For the duration of his stay, Anarumo ate only the thrice-daily boxed meals delivered to each dormitory by Sodexo, the university's food service contractor. He recorded short videos of himself in his room, dressed in his field uniform, offering tidbits of commentary to boost morale and help counter the narrative, amplified by the meme circuit, that Norwich had become some kind of juvenile detention center. Several students had complained on social media that they were being served undercooked food and that the portions were skimpy; a Facebook comment on one of Anarumo's videos mentioned a "frozen chicken patty with gross sauce."

In his final dispatch from Wilson Hall, Anarumo opened his Sodexo lunch box on camera to set the record straight. He proudly displayed a wrap ("very thick and very heavy, so I'll be sharing this with a floormate"), a Fruity Pebbles dessert bar ("which I probably should not eat"), a bag of garden salsa-flavored SunChips ("my favorite kind of chip — I'll probably eat these") and, with a lightning-quick eyebrow raise of spontaneous delight, a kiwi ("My first kiwi fruit in the state of Vermont!"). Around the same time, a meme, posted to the Instagram account Norwich Underground, snarkily suggested that the food mysteriously improved shortly after Anarumo's arrival in Wilson.

Unboxing his lunch for the virtual masses was presumably not listed among the official duties in Anarumo's job description. But in addition to controlling the spread of the virus on campus, his role has increasingly entailed another sort of containment strategy — the management of both the internal and external perceptions of the situation at Norwich, both in terms of the rigor of the school's prevention efforts and the condition of student life in lockdown.

To that end, he's chosen a direct and personal approach: a regular series of video updates, addressed to "the Norwich family," in which he strikes a tone both avuncular and stern. In a January 27 video message posted on Norwich's website, Anarumo referred to "significant, egregious and frankly embarrassing incidents of student misconduct" that had propelled the outbreak on campus. This misconduct, Anarumo said in the video, had resulted in "messes that no person" — by which he meant no member of the custodial staff — "should be exposed to."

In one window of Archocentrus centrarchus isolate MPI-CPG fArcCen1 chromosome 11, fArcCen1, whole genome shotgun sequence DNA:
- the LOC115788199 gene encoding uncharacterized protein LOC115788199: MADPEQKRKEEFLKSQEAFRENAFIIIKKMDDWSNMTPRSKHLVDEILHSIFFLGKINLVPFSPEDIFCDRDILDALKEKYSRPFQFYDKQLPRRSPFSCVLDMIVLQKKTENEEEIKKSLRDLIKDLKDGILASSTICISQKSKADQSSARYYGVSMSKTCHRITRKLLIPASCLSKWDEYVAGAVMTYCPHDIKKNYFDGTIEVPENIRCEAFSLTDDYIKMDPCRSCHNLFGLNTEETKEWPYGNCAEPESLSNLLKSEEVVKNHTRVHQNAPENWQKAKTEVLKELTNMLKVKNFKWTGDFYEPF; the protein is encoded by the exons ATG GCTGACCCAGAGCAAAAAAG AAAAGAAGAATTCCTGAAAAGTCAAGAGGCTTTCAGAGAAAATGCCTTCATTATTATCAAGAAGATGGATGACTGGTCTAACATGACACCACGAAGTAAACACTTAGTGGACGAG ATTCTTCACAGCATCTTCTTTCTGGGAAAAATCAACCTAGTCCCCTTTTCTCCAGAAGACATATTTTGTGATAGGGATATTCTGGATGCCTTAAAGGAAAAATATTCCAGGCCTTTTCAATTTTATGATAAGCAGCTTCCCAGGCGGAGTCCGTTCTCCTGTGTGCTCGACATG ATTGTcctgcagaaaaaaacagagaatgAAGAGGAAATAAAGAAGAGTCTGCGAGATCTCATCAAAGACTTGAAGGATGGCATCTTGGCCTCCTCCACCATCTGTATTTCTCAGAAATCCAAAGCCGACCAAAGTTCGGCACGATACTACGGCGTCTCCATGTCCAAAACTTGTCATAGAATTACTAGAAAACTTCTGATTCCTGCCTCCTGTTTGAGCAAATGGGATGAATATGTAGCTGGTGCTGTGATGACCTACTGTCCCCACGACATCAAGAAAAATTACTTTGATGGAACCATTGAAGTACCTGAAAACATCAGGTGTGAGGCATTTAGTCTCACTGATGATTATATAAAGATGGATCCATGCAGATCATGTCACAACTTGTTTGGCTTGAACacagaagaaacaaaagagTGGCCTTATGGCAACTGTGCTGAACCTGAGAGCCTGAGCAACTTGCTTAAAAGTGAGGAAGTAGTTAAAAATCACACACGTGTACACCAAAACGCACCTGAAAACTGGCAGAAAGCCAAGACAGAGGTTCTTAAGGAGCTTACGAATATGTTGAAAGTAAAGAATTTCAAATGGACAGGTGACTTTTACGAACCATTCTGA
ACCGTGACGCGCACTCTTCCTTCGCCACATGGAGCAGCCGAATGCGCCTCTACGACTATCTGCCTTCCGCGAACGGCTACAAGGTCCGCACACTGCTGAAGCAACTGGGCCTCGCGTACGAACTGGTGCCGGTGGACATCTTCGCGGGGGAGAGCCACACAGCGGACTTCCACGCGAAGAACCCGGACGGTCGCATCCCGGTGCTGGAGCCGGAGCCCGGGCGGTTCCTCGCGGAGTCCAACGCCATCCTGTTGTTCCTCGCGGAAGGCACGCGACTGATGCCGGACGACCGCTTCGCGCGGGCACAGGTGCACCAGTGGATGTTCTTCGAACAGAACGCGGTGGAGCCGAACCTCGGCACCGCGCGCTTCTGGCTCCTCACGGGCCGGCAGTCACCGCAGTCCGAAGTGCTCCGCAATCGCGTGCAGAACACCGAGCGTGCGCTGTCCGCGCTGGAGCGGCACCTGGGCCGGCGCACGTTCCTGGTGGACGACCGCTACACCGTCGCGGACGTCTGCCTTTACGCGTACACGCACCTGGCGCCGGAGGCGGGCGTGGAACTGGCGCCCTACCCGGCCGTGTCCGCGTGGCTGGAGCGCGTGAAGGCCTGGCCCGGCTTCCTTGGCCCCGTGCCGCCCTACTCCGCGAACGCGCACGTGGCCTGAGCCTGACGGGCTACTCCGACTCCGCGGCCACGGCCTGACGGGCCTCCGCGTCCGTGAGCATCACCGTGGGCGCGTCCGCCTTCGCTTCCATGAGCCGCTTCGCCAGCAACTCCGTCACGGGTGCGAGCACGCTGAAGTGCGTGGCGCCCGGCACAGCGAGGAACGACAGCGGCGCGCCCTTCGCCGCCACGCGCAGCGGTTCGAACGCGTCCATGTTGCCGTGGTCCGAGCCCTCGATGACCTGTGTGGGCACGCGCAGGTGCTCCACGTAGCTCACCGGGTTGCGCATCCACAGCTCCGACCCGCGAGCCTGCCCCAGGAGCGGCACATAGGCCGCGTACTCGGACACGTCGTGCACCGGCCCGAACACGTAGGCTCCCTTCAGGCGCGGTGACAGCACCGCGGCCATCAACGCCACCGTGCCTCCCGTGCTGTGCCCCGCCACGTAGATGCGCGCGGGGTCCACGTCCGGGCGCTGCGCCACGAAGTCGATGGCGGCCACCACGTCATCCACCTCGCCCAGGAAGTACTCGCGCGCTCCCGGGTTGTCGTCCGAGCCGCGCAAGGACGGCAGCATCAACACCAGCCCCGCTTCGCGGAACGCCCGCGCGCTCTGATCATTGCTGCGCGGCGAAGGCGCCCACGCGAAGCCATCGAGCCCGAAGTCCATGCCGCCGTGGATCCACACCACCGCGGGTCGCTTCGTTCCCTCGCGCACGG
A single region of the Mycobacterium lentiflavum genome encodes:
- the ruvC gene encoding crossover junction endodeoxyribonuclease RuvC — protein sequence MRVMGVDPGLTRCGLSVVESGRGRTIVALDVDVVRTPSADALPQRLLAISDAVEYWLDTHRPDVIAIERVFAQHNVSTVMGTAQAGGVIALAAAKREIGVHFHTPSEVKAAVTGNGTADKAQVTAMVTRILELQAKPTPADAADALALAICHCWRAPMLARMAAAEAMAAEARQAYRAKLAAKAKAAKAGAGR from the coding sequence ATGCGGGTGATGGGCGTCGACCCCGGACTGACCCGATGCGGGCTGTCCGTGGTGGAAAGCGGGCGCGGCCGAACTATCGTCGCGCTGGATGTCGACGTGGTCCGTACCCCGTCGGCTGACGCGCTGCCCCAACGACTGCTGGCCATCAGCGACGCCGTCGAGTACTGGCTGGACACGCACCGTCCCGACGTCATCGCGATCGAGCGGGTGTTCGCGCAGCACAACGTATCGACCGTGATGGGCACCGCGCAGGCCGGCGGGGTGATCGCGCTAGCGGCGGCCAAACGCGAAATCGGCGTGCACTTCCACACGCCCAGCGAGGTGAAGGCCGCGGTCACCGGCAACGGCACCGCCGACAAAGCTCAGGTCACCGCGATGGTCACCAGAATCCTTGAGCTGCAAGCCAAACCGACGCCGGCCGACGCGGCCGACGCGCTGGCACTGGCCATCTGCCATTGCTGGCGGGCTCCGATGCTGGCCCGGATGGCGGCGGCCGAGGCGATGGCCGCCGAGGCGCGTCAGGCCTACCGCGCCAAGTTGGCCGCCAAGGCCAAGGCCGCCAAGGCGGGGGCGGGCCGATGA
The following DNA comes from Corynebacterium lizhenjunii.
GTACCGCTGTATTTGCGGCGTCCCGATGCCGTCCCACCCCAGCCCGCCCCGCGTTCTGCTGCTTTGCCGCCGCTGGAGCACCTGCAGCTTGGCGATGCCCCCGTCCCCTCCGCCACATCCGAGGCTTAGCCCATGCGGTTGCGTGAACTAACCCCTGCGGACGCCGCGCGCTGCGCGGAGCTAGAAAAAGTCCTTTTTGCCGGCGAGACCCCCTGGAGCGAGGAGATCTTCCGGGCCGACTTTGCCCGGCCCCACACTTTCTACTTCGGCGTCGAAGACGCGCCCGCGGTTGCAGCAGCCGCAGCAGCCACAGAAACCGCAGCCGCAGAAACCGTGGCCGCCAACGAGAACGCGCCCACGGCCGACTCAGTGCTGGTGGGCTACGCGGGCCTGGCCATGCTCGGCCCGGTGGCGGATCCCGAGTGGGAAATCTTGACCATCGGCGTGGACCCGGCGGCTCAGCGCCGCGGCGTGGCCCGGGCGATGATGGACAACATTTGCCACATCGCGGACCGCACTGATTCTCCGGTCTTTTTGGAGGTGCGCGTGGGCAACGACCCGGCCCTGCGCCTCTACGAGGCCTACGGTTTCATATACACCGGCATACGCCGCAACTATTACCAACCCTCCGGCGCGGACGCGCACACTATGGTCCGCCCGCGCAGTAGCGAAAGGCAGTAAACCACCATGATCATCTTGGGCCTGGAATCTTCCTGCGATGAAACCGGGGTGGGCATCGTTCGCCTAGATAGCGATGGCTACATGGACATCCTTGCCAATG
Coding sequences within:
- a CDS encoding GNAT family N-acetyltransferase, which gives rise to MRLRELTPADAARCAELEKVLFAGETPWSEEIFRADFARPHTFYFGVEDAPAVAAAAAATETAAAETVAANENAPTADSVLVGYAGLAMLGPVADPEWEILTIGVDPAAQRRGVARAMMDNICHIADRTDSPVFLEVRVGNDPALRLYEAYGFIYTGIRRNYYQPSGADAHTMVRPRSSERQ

In one instance, Anarumo told Seven Days, six COVID-19-positive students threw a party in the isolation dormitory. When asked what kind of mess this gathering produced, he replied obliquely: "Excess debris." According to Daphne Larkin, a spokesperson for Norwich University, several students involved in the generation of this debris were disciplined for violating the alcohol policy, but none was dismissed.

Since the start of the semester, 17 students have been sent home for failing to comply with COVID-19 safety protocols, though Anarumo clarified that they have not been expelled. "They were simply told, 'We're in a high-risk situation, and your behavior indicates that you can't handle that right now,'" he explained. "So they'll go remote for the rest of the semester, and then they'll be welcome back again."

Over the last two weeks, the number of active positive cases at Norwich has gradually dropped from its late January peak of more than 80 to 24, which would seem to indicate that students have largely adhered to the in-room quarantine policy. By February 15, Anarumo had deemed the case count low enough to lift the in-room quarantine order and allow students to move more freely around the campus, which is now considerably less populated than it was one month ago.